Home
The Trainer
The Business/Executive
Coach
The Career Coach -
Outplacement/Redundancy
The Career Coach - Career
Management/Resilience
The Facilitator
Contact Me
Articles


Rich Questions in Coaching

“Rich questions demand rich answers, which are unfamiliar and sometimes even unexpected”

NLP in Training

How can NLP help to design and run a course that has a positive result for everyone – including you, the trainer? Deni Lyall outlines the processes, gives plentiful advice and shares her personal experiences.

Facilitation: more than a process

Facilitation requires attention to five key aspects if it is to deliver actual results which are taken forwards by the group.


Recommended Books

Read More...



©2011 Winning Performance associates Ltd All material published on this website is copyrighted unless otherwise stated. Unauthorised copying of any material is forbidden.
Having worked as a career coach for 12 yrs, I have helped many hundreds of people from most industries, functions and positions:
  • find new roles
  • set up on their own as freelancers, contractors and interims
  • create portfolio careers
  • design a retirement that gives them what they want from it
Exiting from a role: People do not always find it easy to have been made redundant or to have lost their job. Often they may not find this out until the point at which they have left. Helping clients work through how they feel is as much about career coaching as is helping them to find a new path in life. As an experienced and accredited coach I have worked with many people in this situation. People may experience anger, loss of self esteem or confidence in their abilities, as well as feeling lonely without the camaraderie of being at a place of work.

Without a structured approach, finding a new role or setting up as self employed can also seem a daunting task even when people are excited by the new challenges ahead. Sometimes where circumstances have been more difficult people may have a block in being able to discuss their career to date in a fluent and congruent manner. An experienced coach can help that person reframe their experience in a more useful way and free them up to start on their search for a new career in earnest.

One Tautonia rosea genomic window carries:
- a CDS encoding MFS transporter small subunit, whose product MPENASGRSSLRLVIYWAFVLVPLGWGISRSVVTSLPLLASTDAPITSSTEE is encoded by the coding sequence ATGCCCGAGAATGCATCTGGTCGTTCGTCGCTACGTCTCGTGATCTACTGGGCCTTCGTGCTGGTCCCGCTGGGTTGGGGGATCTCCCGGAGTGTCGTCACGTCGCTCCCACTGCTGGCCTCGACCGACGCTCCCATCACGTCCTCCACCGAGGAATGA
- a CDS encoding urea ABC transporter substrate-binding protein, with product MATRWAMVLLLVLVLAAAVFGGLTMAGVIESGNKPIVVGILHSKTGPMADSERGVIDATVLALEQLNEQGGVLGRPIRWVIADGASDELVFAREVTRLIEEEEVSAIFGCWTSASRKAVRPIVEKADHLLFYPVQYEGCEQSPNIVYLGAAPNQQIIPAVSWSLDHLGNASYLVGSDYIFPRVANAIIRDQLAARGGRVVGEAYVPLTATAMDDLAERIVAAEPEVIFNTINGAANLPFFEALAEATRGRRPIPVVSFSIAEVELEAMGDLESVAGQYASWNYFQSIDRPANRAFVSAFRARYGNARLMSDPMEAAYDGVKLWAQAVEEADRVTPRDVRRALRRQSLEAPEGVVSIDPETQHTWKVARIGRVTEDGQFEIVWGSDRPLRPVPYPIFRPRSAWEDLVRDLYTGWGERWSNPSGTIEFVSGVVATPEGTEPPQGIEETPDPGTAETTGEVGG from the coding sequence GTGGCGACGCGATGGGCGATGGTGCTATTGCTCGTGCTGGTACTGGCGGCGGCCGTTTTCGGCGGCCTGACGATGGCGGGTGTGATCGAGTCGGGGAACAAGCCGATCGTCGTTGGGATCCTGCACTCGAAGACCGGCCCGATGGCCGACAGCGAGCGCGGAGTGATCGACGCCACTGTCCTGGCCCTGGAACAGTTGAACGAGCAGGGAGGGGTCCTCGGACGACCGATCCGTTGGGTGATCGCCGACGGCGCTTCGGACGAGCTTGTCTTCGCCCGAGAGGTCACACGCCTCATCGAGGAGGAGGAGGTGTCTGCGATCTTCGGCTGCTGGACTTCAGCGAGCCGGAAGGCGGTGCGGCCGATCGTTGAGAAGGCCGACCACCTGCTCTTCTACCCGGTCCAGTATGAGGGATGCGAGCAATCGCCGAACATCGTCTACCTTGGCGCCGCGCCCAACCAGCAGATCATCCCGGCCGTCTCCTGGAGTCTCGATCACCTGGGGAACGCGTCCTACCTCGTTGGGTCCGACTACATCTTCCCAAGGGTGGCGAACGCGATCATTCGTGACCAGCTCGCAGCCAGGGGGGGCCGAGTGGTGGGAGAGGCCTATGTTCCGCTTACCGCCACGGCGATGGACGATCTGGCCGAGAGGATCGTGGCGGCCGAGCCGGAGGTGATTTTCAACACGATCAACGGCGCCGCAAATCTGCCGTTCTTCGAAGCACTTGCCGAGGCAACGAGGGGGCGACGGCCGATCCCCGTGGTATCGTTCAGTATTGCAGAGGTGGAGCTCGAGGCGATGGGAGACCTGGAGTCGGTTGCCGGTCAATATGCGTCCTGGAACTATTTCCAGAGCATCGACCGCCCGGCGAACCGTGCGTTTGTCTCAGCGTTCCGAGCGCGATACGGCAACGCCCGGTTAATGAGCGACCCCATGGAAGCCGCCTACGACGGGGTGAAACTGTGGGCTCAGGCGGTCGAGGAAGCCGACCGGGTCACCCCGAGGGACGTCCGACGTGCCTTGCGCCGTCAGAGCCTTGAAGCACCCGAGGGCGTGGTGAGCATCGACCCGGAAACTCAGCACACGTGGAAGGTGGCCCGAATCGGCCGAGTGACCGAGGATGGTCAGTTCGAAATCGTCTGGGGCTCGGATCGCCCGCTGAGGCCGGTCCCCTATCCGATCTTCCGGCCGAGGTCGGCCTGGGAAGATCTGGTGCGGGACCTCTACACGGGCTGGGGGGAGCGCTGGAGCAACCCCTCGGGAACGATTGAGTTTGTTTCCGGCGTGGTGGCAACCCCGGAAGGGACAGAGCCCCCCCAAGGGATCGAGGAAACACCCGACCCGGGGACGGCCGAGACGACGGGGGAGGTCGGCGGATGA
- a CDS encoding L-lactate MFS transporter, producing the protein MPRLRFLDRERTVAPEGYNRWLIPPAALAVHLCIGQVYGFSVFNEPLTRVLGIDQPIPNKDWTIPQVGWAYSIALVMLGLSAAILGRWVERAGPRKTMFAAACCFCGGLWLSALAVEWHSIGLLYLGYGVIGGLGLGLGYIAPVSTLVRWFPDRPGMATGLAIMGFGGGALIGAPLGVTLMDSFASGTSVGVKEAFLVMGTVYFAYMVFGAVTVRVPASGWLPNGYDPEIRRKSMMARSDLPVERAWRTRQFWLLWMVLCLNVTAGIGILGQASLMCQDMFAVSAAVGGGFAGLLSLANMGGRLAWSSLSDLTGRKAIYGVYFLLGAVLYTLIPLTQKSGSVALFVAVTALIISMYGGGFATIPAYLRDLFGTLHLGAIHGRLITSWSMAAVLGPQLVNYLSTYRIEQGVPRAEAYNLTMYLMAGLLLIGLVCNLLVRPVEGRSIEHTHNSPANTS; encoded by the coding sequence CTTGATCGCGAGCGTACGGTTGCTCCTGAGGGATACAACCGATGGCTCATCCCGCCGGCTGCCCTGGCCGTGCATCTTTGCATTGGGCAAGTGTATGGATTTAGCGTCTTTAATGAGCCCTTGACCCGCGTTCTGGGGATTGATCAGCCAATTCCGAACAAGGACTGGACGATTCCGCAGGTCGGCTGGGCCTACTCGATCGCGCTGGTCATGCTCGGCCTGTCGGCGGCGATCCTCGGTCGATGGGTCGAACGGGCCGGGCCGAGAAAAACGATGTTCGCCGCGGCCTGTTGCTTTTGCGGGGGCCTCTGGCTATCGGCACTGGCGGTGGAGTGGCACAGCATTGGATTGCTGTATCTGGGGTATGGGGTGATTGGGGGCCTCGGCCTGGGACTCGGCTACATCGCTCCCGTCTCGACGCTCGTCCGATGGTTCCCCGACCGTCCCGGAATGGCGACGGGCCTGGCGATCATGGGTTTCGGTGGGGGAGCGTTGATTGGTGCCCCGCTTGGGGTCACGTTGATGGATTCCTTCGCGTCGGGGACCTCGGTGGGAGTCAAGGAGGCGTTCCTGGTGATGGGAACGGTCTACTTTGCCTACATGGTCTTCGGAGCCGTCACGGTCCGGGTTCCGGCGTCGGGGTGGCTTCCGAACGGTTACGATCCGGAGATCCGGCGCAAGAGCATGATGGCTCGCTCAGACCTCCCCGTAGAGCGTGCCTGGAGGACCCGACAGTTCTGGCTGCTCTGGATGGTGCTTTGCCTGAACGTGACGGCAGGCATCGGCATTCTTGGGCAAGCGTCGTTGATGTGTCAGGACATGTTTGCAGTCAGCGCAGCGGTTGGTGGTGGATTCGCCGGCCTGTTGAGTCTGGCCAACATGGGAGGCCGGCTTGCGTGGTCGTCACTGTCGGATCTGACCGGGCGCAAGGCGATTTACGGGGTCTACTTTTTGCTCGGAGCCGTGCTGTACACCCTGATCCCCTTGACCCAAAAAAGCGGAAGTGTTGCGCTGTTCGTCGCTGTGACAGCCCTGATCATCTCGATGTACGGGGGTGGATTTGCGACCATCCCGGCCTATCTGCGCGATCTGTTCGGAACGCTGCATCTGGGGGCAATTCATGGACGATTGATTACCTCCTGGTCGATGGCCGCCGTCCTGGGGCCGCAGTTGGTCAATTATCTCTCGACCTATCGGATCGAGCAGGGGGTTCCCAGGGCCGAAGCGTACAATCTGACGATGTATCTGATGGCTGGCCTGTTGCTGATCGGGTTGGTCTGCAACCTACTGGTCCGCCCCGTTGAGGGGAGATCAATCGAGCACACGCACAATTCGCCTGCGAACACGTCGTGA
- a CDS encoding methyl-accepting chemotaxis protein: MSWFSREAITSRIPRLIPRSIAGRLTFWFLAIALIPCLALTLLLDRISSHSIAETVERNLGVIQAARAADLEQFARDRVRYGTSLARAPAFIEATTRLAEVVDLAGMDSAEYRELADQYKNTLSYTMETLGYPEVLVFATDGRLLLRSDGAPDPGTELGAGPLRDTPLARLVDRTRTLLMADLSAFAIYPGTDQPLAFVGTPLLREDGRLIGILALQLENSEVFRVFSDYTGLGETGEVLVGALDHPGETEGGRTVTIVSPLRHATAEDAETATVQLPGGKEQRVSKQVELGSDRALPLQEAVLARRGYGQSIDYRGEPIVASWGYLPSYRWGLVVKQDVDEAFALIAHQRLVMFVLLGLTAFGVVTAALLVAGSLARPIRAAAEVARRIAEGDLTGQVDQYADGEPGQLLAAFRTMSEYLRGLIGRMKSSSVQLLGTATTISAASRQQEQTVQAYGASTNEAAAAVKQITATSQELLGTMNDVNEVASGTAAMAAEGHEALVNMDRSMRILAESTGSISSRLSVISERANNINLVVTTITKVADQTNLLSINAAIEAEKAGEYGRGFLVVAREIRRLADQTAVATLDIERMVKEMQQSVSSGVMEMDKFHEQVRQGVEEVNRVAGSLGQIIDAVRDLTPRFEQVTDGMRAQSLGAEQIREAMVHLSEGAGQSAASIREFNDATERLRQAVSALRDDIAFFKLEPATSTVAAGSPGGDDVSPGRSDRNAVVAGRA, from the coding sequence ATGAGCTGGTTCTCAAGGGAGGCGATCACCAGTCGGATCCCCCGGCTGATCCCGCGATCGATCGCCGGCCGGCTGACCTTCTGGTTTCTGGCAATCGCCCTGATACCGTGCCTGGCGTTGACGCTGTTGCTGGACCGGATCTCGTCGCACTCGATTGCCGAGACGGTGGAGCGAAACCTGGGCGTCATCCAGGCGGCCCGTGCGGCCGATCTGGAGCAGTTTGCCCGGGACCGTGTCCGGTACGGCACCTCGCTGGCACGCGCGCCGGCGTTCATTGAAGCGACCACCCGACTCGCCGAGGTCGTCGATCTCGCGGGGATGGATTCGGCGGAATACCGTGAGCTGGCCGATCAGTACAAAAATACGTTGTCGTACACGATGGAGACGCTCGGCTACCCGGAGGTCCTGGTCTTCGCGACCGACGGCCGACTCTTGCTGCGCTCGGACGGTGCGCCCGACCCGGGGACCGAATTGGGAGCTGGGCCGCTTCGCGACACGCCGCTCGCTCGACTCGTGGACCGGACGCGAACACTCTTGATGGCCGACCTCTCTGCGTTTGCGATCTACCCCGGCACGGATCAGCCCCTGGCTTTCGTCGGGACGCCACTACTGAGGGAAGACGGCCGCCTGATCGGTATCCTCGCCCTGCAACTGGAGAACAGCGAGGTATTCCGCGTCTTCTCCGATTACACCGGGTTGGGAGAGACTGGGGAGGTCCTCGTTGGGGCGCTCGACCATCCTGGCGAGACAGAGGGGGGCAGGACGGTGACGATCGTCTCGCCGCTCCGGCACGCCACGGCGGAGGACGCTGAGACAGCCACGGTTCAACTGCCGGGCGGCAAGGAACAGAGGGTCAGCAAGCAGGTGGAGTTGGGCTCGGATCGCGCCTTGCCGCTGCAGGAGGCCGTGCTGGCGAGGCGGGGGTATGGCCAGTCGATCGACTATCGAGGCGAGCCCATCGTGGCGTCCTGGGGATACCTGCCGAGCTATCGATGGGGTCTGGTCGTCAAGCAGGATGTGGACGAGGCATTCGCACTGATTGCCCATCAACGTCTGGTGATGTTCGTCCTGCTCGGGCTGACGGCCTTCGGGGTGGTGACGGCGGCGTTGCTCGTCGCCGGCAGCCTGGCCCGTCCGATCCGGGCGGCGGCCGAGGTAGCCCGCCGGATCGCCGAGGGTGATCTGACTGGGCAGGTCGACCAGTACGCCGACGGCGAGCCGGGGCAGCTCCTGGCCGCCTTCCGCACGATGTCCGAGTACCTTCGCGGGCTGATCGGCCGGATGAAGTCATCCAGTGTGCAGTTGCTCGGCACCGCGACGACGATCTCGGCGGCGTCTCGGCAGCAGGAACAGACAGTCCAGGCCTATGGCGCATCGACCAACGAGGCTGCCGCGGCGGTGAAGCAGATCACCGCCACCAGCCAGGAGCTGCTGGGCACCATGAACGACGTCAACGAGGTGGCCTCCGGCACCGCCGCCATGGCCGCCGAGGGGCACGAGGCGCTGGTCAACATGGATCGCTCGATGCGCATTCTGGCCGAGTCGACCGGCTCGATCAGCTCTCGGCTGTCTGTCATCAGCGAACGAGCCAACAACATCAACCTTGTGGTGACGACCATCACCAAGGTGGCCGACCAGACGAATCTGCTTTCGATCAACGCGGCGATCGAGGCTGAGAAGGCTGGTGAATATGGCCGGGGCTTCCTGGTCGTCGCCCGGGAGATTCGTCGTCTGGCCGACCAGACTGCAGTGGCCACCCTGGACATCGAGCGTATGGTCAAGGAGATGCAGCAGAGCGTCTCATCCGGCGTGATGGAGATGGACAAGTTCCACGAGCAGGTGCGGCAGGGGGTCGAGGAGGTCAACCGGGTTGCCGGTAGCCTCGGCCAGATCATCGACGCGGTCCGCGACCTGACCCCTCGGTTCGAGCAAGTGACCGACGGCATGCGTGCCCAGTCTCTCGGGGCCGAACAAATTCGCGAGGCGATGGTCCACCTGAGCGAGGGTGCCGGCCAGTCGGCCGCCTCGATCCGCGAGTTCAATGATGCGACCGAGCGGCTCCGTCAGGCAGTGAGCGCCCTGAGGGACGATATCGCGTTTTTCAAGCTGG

Finding a new role:
  1. Deciding on what you would like to do next, realistically: Exploring your skills, what you enjoy, what the market wants, what you can afford
  2. Creating the required material for self marketing such as CVs and LinkedIn profile
  3. Generating opportunities – networking, head hunters, agencies, companies, websites & the internet
  4. Managing your job search campaign and handling the ups & downs
  5. Interview preparation, practice and reviewing
  6. Offer pacing, negotiation and deciding between differing offers
  7. Transitioning into the new role during the first 3 months.

Setting up as self-employed:
  1. Being realistic about a freelance/ interim lifestyle – is it for me and what would I do?
  2. Setting up my ‘business’ – business aspects such as bank accounts and sole trader or limited; business material such as brand, profile and business cards; contracts and associations
  3. Creating your service – what are you offering and how will you convey that to prospective clients? Staying up to date with Continuous Professional Development & networking groups
  4. Generating and developing business – networking, agencies, associate work
  5. Setting targets, reviewing progress, learning from mistakes and celebrating success

Creating a portfolio career: A portfolio career is often a mixture of part time employed work, self employed work and voluntary work. The starting point is to explore and decide upon what that mixture would be for you and then to use the various elements from the previous sections to achieve that.


Retiring maybe combined with some paid / voluntary work:
  1. Exploring what retirement means for you – relaxation; voluntary work; part time work; NED; limited consultancy work
  2. And for your family
  3. Being realistic about your retirement options
  4. Creating a plan of action for what you want to do and how you want to do it
  5. Implementing and reviewing the plan – using elements as appropriate from the above sections.
Often people who wish to semi retire choose to have a 4-6 month break before they seriously work on ‘what next’ which I find allows them to clear their ‘to do’ list and to reflect upon what they want for their future.